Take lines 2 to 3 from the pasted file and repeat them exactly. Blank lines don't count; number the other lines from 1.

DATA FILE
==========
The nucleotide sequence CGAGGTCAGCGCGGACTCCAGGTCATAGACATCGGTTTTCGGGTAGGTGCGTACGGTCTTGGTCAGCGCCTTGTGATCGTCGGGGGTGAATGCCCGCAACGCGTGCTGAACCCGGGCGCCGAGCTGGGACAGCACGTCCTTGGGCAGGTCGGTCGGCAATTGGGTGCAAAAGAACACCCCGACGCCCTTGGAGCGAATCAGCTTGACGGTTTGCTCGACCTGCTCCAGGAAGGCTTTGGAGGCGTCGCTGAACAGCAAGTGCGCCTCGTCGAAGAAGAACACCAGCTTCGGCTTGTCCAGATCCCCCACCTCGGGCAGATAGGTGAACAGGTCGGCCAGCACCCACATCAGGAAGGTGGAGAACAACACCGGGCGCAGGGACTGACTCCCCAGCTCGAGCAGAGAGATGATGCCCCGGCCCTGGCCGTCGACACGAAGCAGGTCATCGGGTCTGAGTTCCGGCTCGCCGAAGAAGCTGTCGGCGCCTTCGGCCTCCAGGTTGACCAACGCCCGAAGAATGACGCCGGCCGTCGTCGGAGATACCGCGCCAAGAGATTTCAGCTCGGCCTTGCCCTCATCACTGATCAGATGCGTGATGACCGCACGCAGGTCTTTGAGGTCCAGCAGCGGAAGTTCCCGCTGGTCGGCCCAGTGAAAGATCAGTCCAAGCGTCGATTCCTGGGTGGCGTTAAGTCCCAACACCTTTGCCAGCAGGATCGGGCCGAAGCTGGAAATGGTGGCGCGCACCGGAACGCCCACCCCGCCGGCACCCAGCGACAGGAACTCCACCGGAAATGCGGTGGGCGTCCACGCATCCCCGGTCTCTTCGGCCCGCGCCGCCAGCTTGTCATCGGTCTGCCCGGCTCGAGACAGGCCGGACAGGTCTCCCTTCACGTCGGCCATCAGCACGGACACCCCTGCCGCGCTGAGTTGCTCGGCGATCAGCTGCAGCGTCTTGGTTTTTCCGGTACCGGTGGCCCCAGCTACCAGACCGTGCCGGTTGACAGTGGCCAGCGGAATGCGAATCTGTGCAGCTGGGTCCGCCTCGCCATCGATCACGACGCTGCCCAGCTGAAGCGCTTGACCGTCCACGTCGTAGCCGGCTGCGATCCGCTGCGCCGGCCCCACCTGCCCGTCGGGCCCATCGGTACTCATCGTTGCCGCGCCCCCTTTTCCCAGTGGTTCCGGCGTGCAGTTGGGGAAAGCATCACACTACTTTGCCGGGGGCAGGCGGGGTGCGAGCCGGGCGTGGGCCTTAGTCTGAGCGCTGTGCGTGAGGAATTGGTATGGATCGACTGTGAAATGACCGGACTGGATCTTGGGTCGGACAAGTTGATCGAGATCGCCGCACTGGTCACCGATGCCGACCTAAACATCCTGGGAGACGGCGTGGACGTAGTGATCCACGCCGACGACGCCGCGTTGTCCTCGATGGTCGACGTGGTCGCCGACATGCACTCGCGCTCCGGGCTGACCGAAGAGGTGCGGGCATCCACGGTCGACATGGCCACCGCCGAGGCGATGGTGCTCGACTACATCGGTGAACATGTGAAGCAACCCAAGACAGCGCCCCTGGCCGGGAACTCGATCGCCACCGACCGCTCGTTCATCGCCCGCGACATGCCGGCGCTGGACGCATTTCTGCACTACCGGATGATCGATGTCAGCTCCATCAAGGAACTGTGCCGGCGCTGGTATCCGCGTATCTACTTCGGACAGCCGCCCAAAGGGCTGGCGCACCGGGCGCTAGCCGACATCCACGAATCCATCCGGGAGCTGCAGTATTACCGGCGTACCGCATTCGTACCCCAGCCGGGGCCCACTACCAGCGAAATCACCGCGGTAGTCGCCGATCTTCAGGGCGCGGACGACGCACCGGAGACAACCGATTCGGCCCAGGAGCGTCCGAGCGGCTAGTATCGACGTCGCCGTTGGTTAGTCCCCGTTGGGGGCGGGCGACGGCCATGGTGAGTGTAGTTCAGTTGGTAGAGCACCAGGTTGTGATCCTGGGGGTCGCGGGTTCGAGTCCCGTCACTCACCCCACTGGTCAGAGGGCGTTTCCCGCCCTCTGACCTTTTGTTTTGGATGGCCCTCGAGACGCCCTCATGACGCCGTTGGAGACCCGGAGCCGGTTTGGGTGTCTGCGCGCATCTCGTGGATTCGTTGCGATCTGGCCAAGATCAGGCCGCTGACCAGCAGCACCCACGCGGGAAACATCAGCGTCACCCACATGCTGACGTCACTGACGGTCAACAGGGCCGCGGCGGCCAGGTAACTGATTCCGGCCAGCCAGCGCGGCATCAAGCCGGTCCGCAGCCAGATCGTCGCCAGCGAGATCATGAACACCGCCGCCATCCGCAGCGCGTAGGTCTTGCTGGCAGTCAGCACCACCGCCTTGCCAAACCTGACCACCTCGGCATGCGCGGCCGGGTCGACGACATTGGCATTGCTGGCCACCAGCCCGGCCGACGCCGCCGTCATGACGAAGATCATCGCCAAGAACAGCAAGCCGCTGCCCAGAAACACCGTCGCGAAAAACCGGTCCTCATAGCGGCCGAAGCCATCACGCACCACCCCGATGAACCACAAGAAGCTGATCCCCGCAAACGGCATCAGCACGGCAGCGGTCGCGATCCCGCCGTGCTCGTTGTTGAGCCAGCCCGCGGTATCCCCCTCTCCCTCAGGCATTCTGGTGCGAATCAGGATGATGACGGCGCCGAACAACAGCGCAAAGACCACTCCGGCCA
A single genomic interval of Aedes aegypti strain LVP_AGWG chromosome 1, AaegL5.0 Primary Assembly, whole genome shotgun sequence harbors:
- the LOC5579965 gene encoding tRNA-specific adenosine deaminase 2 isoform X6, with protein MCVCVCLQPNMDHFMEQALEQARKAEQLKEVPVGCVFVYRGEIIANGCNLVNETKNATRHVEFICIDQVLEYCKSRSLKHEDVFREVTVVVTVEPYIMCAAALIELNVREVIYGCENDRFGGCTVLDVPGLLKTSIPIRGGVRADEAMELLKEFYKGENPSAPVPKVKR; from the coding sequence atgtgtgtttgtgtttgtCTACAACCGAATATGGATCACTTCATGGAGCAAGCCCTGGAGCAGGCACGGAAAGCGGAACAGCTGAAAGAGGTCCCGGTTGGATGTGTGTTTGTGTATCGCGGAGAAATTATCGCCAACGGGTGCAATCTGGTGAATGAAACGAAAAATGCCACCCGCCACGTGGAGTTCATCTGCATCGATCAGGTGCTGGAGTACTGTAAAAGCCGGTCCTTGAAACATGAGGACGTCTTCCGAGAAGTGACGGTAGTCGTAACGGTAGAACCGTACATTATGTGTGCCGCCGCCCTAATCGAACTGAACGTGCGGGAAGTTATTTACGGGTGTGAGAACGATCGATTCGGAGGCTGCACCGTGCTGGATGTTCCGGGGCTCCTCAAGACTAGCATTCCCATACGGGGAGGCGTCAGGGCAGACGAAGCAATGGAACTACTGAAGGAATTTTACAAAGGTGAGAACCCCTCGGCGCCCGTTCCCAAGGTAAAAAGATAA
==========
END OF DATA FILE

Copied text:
A single genomic interval of Aedes aegypti strain LVP_AGWG chromosome 1, AaegL5.0 Primary Assembly, whole genome shotgun sequence harbors:
- the LOC5579965 gene encoding tRNA-specific adenosine deaminase 2 isoform X6, with protein MCVCVCLQPNMDHFMEQALEQARKAEQLKEVPVGCVFVYRGEIIANGCNLVNETKNATRHVEFICIDQVLEYCKSRSLKHEDVFREVTVVVTVEPYIMCAAALIELNVREVIYGCENDRFGGCTVLDVPGLLKTSIPIRGGVRADEAMELLKEFYKGENPSAPVPKVKR; from the coding sequence atgtgtgtttgtgtttgtCTACAACCGAATATGGATCACTTCATGGAGCAAGCCCTGGAGCAGGCACGGAAAGCGGAACAGCTGAAAGAGGTCCCGGTTGGATGTGTGTTTGTGTATCGCGGAGAAATTATCGCCAACGGGTGCAATCTGGTGAATGAAACGAAAAATGCCACCCGCCACGTGGAGTTCATCTGCATCGATCAGGTGCTGGAGTACTGTAAAAGCCGGTCCTTGAAACATGAGGACGTCTTCCGAGAAGTGACGGTAGTCGTAACGGTAGAACCGTACATTATGTGTGCCGCCGCCCTAATCGAACTGAACGTGCGGGAAGTTATTTACGGGTGTGAGAACGATCGATTCGGAGGCTGCACCGTGCTGGATGTTCCGGGGCTCCTCAAGACTAGCATTCCCATACGGGGAGGCGTCAGGGCAGACGAAGCAATGGAACTACTGAAGGAATTTTACAAAGGTGAGAACCCCTCGGCGCCCGTTCCCAAGGTAAAAAGATAA